Ex-Hatter still dreams of playing for the club once more
Former Luton goalkeeper Craig King would love to be the Town’s number one when they eventually walk out at Power Court in the future.
The 23-year-old left the Hatters in the summer of 2017, turning down a new contract at Kenilworth Road after bravely admitting he had been battling with depression.
King, who had made four senior appearances for Luton, all in the Checkatrade Trophy, stepped away from the game for a while in a bid to get better, but is now back between the posts for National South side Oxford City.
However, he would love to don the Hatters’ jersey again if possible, as speaking to the club’s official website yesterday, he said: “I said it in an interview after that West Brom game (2-0 win, King saving a penalty from now Town player Callum McManaman), and obviously that was early in the talks about the new stadium, that my target is to be the number one keeper when the stadium arrives.
“It’s kind of something that is still in the back of my head to be honest.
“You never know what is going to happen in the next couple of years if I work hard and put everything into it, which I’m going to do.
“Never say never. That’s my target, so I’ll have to make sure that the Luton staff feel the same way and give them a decision to make!
“I played four senior games – Gillingham away, 2-1 was my debut game – and thinking about that game is enough motivation for me to get back out there in front of a crowd again and doing what I want to do for the foreseeable future.”
He has been on the Kenilworth Road surface since that win over the Baggies though, selected by England C, the national non-league team, for a representative match to help celebrate the Bedfordshire FA’s 125th anniversary.
He continued: “When I heard it was at Kenilworth Road, I thought how typical! I couldn’t wait.
“I played the second half and managed to keep a clean sheet in front of some of the Luton fans as well.
“It was good everything just went very well and like I keep saying, it’s already the motivation to get back into it and prove what I can do and what people can overcome when they’re in a bad head space.”
King was back where it all started this week ahead of the Heads Up weekend, where football unites to kick off the biggest ever conversation on mental health and well-being.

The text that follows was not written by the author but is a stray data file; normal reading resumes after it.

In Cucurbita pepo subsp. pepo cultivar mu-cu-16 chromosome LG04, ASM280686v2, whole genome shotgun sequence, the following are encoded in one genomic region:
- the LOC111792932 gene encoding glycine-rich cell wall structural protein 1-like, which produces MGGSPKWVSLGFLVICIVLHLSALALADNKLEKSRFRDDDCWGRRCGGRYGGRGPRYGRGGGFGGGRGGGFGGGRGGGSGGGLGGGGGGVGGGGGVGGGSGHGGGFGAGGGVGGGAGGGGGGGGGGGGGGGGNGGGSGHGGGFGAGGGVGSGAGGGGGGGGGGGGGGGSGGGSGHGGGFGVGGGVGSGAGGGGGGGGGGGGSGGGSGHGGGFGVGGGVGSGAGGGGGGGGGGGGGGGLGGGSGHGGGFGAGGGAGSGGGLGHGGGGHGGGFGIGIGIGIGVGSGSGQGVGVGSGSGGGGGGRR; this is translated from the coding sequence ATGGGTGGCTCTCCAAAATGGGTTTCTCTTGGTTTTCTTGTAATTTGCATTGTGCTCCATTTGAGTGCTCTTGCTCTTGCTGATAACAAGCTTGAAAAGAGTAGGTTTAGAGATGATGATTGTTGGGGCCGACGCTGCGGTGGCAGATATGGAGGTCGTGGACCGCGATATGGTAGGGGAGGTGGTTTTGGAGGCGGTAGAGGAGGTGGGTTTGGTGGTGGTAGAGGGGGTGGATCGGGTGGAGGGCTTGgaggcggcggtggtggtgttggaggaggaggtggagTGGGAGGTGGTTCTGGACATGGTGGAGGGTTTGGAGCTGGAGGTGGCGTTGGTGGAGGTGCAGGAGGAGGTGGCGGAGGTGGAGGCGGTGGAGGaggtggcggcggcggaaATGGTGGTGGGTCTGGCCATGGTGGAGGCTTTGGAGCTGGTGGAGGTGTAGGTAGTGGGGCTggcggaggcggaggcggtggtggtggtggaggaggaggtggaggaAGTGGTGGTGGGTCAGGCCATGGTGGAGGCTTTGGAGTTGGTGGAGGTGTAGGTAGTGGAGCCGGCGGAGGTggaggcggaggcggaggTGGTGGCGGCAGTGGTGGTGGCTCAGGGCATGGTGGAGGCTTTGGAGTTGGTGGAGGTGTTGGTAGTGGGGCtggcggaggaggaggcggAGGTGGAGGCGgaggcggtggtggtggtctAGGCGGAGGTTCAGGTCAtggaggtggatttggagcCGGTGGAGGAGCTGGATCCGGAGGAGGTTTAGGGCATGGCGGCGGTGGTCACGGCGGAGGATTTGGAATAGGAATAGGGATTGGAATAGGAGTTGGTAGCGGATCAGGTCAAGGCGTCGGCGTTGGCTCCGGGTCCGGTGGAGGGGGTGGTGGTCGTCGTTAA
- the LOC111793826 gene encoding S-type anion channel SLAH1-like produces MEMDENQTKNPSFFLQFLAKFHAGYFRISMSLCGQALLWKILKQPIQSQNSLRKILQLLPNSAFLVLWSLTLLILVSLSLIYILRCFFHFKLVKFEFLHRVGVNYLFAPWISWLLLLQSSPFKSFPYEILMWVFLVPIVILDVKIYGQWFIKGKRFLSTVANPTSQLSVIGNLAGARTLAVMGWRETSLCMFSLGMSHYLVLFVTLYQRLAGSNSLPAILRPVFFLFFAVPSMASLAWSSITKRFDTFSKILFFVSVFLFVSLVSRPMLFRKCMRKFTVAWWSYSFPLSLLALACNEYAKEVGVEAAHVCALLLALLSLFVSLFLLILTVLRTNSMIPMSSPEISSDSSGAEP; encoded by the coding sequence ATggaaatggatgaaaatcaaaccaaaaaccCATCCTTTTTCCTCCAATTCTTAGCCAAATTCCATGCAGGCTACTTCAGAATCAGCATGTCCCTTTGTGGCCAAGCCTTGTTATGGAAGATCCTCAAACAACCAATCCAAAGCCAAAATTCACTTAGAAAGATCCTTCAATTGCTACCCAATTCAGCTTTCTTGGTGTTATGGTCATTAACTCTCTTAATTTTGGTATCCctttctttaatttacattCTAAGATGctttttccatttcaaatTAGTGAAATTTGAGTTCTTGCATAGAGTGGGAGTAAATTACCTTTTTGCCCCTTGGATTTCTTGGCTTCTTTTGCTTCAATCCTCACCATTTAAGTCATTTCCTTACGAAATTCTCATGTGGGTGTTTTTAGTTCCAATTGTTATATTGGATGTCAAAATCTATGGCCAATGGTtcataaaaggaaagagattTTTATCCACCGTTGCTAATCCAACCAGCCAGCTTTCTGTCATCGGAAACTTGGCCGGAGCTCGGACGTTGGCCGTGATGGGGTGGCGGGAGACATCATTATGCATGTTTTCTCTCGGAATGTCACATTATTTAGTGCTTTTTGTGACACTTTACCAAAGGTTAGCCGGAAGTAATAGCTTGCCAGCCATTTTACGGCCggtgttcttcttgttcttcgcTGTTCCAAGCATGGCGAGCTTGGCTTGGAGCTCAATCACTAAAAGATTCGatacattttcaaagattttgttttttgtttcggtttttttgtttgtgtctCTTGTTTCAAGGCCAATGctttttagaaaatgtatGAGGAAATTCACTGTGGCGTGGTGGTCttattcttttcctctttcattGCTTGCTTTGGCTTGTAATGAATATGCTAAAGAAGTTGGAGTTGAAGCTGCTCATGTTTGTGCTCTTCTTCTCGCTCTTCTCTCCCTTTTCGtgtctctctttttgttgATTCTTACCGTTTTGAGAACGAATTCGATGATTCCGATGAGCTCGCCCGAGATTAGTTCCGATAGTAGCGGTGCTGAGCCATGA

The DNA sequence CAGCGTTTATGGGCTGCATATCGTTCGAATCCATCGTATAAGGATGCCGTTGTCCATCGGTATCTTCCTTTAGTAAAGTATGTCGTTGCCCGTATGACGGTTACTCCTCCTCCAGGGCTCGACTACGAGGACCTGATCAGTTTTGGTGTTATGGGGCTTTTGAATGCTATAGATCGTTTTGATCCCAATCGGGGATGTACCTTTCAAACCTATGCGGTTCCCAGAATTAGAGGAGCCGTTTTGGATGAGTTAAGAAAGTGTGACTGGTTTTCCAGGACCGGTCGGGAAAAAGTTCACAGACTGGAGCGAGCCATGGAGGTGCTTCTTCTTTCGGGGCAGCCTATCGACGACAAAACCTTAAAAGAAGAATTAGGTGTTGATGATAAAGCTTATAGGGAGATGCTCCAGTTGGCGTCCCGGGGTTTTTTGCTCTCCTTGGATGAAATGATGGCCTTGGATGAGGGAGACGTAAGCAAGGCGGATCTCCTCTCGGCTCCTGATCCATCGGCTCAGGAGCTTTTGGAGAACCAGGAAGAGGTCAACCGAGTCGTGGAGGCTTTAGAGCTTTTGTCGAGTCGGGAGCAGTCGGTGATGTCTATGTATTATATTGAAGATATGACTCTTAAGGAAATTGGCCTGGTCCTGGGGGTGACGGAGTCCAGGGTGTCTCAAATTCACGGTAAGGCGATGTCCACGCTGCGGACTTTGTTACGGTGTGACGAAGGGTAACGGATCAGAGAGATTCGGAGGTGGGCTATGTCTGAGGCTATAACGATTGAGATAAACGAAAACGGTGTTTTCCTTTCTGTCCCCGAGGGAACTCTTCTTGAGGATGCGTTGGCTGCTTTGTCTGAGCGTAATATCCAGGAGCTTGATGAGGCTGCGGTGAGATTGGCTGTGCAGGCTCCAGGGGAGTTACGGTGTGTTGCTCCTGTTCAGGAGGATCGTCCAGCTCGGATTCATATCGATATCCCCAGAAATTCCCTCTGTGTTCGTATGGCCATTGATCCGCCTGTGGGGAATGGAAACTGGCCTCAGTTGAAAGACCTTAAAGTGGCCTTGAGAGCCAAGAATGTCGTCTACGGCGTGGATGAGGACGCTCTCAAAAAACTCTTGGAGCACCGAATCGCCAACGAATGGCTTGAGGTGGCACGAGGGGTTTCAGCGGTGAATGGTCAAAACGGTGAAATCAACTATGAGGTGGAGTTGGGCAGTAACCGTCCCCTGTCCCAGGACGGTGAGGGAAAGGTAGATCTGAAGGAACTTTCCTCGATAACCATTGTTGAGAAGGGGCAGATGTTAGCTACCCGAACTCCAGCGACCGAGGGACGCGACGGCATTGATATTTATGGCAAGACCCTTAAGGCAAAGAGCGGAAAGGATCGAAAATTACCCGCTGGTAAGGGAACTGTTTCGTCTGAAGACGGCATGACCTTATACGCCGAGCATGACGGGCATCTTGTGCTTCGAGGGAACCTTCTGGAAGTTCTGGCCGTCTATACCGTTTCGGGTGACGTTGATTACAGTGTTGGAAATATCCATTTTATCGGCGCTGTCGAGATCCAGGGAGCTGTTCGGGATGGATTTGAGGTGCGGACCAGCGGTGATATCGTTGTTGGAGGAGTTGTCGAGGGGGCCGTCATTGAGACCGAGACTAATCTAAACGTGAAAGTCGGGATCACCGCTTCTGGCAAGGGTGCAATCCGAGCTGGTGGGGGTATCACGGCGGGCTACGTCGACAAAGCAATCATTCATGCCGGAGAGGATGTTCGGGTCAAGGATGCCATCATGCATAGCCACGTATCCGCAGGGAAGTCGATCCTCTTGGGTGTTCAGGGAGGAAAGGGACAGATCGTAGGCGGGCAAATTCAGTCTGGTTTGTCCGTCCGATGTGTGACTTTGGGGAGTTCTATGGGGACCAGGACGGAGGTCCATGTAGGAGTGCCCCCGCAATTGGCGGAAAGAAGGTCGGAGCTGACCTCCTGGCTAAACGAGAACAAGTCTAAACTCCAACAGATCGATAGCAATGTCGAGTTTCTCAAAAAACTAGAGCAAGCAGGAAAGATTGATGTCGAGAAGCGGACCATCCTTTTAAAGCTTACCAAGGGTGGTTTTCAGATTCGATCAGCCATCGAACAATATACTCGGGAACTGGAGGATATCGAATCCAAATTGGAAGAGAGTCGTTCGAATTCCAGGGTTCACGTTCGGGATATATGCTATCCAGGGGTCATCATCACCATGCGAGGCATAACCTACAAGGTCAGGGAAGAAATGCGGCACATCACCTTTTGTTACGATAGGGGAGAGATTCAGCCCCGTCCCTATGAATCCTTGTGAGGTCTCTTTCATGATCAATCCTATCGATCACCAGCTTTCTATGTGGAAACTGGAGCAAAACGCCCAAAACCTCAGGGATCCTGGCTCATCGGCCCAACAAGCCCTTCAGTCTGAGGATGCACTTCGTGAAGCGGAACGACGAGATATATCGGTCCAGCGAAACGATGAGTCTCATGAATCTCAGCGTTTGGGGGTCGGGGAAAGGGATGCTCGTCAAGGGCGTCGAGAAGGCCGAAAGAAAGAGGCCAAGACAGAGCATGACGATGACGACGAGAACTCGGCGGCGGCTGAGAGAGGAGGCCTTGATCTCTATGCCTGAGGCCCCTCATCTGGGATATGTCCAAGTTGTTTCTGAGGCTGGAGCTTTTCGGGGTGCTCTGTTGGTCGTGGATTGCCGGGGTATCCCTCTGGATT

The stopper confirmed he is in a far better place now thankfully, saying: “I’m very well, better than ever.
“It is nice being back here to be honest seeing everyone again, it’s amazing seeing the transformation of the club on and off the pitch.
“I have and always will be a Luton fan, it’s like coming home right now so I’m loving life.
“I’m playing football again and hopefully in the summer looking to move on to a pro club again, so everything is really positive.”
After a brief spell training with Met Police, King got back into the game two years ago thanks to a former Luton youth coach, Joe Deeney, who had joined Oxford as an assistant to Mark Jones.
On how his move came about, he said: “It was a great opportunity for me to get back into football.
“I’ve played under Joe Deeney for years and he gave me the phone call saying they were struggling for a goalkeeper.
“I wasn’t intending to be there long, just for when their keeper got fit again, but obviously I started playing again and got the vibe that I wanted to get back into it.
“At first it was just nice to play football but now I feel like a new person mentally. I’ve overcome everything that I needed to do and so I’m better than ever and ready to kick on again now.”
King is combining his playing commitments with a job as a greenkeeper at Chesham & Ley Hill golf course.
Looking back over his Town career, the keeper, who came through the ranks at Kenilworth Road, believes nothing will top his debut as part of one of the youngest ever Hatters sides, featuring six academy graduates, who won 2-1 at Gillingham.
He said: ““I think Gillingham will always top it.
“My first game playing against players like Bradley Dack, Jay Emmanuel-Thomas, going in as massive underdogs and performing the way we did with such a young squad, proving to all the fans and all the staff that we were good enough – it was just a great feeling.
“Obviously getting that shirt with everyone signing it with my name on the back, for a club that I was at for nine years old, it was special.”
One player that night, James Justin, is now plying his trade in the Premier League, after a club record deal took him to Leicester City in the summer.
King said: “It’s always nice seeing players like James excel because you always knew that he had a talent and the main thing for me is he had the correct mentality as well.
“He is so dedicated, a good professional off the pitch and I think he got rewarded and took his chances when he could.
“He got thrown in last minute against Aston Villa on TV for his debut and he took that chance and you see where he is now, he’s flying. I loved working with James for years, so I’m happy for him.”
Meanwhile, King was also quick to pay tribute to the club's supporters who have helped him during his own battle away from the pitch, adding: “Occasionally in my local Tesco I get the odd Luton fan come up to me and go ‘how are you doing’, and it is nice because I’ve always said that the club is like a massive family on and off the pitch.
“The relationship that I have with the fans is very special and I always thank them for the support I had and I will always be supporting this club.
“Great club, great people working behind it, great fans, it’s good.”